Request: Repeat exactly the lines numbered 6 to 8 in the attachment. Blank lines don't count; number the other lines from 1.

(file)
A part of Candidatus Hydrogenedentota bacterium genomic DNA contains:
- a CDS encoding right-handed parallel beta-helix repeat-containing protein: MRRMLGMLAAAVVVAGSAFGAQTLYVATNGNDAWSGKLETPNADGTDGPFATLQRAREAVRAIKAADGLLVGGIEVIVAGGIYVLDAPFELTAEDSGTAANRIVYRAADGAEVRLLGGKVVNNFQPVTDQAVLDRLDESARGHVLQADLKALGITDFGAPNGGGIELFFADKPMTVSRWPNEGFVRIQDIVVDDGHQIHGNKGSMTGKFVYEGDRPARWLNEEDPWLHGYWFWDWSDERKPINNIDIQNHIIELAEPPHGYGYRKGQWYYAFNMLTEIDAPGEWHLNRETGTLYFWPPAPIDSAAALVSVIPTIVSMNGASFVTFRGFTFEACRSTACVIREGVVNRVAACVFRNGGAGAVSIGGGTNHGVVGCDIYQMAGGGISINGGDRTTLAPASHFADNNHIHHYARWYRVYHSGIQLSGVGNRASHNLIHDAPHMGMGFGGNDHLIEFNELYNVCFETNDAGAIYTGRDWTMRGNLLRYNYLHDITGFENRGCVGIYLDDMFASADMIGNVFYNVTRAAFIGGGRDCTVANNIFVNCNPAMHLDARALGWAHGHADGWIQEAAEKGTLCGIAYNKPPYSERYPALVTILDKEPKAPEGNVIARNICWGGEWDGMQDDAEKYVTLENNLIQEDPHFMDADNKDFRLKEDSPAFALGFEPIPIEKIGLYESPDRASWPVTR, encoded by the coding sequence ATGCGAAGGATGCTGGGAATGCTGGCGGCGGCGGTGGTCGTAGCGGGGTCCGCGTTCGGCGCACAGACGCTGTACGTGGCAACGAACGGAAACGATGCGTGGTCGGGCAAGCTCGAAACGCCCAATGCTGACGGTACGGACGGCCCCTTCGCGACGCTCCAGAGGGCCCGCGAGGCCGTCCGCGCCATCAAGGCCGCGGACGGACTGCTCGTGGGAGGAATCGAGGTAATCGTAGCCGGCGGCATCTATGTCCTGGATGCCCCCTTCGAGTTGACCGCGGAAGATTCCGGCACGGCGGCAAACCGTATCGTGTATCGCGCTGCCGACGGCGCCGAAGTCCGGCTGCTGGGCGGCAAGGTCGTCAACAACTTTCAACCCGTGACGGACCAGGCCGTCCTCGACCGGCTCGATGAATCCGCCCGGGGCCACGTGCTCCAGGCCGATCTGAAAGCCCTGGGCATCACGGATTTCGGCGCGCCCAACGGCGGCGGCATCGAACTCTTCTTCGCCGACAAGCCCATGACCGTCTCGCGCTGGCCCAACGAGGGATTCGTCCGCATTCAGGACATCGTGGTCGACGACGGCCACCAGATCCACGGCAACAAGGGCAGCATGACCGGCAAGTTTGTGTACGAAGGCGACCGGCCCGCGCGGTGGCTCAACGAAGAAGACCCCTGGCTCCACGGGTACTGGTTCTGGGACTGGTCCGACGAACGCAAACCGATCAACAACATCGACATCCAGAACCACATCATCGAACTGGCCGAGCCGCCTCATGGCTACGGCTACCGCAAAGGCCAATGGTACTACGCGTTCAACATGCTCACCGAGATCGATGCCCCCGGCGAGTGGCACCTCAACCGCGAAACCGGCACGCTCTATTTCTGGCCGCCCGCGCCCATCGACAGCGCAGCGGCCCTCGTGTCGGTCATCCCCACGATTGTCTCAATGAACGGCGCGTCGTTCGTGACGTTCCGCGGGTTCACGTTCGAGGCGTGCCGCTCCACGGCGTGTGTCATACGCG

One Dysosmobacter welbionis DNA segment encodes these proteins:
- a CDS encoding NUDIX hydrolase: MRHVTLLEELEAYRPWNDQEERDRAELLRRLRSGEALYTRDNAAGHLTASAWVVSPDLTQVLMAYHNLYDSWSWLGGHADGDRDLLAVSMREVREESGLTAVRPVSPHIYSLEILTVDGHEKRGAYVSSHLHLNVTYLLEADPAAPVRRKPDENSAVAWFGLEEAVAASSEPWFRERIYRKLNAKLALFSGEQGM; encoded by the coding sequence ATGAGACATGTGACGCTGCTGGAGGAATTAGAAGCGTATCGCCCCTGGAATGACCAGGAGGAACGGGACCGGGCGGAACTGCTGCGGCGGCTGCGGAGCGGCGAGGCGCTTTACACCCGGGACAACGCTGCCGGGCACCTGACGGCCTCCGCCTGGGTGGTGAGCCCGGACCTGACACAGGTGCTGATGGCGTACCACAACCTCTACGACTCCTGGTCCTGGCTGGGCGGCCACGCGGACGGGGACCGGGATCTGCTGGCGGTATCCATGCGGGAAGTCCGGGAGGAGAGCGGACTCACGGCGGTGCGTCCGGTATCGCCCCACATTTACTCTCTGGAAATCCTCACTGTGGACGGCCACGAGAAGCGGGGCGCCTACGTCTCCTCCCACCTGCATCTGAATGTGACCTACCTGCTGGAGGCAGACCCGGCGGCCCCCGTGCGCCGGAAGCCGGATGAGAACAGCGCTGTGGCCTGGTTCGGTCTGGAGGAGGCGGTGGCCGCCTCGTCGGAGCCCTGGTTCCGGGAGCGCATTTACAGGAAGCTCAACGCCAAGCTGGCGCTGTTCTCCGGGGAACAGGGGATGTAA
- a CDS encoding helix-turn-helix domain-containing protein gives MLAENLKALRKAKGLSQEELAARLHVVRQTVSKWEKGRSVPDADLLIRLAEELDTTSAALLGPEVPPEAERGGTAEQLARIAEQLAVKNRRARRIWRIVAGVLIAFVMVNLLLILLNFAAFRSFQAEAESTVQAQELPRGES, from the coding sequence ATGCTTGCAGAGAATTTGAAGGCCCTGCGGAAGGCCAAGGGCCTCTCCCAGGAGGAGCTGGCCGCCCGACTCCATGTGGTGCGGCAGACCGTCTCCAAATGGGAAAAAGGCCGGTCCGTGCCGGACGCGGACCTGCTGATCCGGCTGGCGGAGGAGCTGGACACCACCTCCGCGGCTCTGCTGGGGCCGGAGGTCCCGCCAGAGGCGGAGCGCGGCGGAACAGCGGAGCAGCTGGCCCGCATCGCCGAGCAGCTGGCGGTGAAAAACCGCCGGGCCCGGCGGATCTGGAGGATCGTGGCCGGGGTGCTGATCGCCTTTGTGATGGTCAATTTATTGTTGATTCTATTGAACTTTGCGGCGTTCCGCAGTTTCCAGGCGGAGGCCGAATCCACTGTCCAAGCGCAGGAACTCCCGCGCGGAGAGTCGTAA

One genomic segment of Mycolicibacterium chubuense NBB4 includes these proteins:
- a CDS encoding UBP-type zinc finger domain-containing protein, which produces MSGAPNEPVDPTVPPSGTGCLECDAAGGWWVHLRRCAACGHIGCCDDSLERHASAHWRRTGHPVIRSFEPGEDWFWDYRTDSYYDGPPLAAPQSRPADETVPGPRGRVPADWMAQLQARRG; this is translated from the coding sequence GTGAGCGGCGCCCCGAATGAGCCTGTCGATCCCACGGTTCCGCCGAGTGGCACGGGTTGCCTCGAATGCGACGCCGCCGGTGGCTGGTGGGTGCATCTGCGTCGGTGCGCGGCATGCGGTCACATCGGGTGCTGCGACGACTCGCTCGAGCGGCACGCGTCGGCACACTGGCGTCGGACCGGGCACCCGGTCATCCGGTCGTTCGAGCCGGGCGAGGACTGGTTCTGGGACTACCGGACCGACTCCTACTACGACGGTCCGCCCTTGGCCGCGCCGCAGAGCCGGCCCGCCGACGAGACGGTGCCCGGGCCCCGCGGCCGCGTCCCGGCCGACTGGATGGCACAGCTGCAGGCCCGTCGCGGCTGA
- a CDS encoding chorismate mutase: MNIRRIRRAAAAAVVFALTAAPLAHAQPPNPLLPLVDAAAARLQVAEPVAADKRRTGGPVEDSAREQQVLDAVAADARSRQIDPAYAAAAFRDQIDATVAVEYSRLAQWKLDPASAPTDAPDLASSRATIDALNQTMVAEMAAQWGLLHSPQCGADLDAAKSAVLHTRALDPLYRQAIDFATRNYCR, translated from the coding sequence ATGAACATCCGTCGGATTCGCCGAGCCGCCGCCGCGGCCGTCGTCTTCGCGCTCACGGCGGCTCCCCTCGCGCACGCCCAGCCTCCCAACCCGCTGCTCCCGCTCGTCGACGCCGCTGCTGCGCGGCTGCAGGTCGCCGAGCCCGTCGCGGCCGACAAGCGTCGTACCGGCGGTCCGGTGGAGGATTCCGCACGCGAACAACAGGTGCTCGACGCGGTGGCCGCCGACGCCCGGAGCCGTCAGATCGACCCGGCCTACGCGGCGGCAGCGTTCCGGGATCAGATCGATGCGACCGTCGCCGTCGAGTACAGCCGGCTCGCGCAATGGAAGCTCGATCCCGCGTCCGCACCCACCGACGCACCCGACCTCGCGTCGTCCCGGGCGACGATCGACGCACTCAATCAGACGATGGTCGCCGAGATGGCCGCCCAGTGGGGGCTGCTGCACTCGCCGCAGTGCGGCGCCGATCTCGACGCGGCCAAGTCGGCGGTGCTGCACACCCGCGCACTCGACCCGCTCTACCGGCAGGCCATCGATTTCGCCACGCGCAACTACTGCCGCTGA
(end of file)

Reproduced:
One genomic segment of Mycolicibacterium chubuense NBB4 includes these proteins:
- a CDS encoding UBP-type zinc finger domain-containing protein, which produces MSGAPNEPVDPTVPPSGTGCLECDAAGGWWVHLRRCAACGHIGCCDDSLERHASAHWRRTGHPVIRSFEPGEDWFWDYRTDSYYDGPPLAAPQSRPADETVPGPRGRVPADWMAQLQARRG; this is translated from the coding sequence GTGAGCGGCGCCCCGAATGAGCCTGTCGATCCCACGGTTCCGCCGAGTGGCACGGGTTGCCTCGAATGCGACGCCGCCGGTGGCTGGTGGGTGCATCTGCGTCGGTGCGCGGCATGCGGTCACATCGGGTGCTGCGACGACTCGCTCGAGCGGCACGCGTCGGCACACTGGCGTCGGACCGGGCACCCGGTCATCCGGTCGTTCGAGCCGGGCGAGGACTGGTTCTGGGACTACCGGACCGACTCCTACTACGACGGTCCGCCCTTGGCCGCGCCGCAGAGCCGGCCCGCCGACGAGACGGTGCCCGGGCCCCGCGGCCGCGTCCCGGCCGACTGGATGGCACAGCTGCAGGCCCGTCGCGGCTGA
- a CDS encoding chorismate mutase: MNIRRIRRAAAAAVVFALTAAPLAHAQPPNPLLPLVDAAAARLQVAEPVAADKRRTGGPVEDSAREQQVLDAVAADARSRQIDPAYAAAAFRDQIDATVAVEYSRLAQWKLDPASAPTDAPDLASSRATIDALNQTMVAEMAAQWGLLHSPQCGADLDAAKSAVLHTRALDPLYRQAIDFATRNYCR, translated from the coding sequence ATGAACATCCGTCGGATTCGCCGAGCCGCCGCCGCGGCCGTCGTCTTCGCGCTCACGGCGGCTCCCCTCGCGCACGCCCAGCCTCCCAACCCGCTGCTCCCGCTCGTCGACGCCGCTGCTGCGCGGCTGCAGGTCGCCGAGCCCGTCGCGGCCGACAAGCGTCGTACCGGCGGTCCGGTGGAGGATTCCGCACGCGAACAACAGGTGCTCGACGCGGTGGCCGCCGACGCCCGGAGCCGTCAGATCGACCCGGCCTACGCGGCGGCAGCGTTCCGGGATCAGATCGATGCGACCGTCGCCGTCGAGTACAGCCGGCTCGCGCAATGGAAGCTCGATCCCGCGTCCGCACCCACCGACGCACCCGACCTCGCGTCGTCCCGGGCGACGATCGACGCACTCAATCAGACGATGGTCGCCGAGATGGCCGCCCAGTGGGGGCTGCTGCACTCGCCGCAGTGCGGCGCCGATCTCGACGCGGCCAAGTCGGCGGTGCTGCACACCCGCGCACTCGACCCGCTCTACCGGCAGGCCATCGATTTCGCCACGCGCAACTACTGCCGCTGA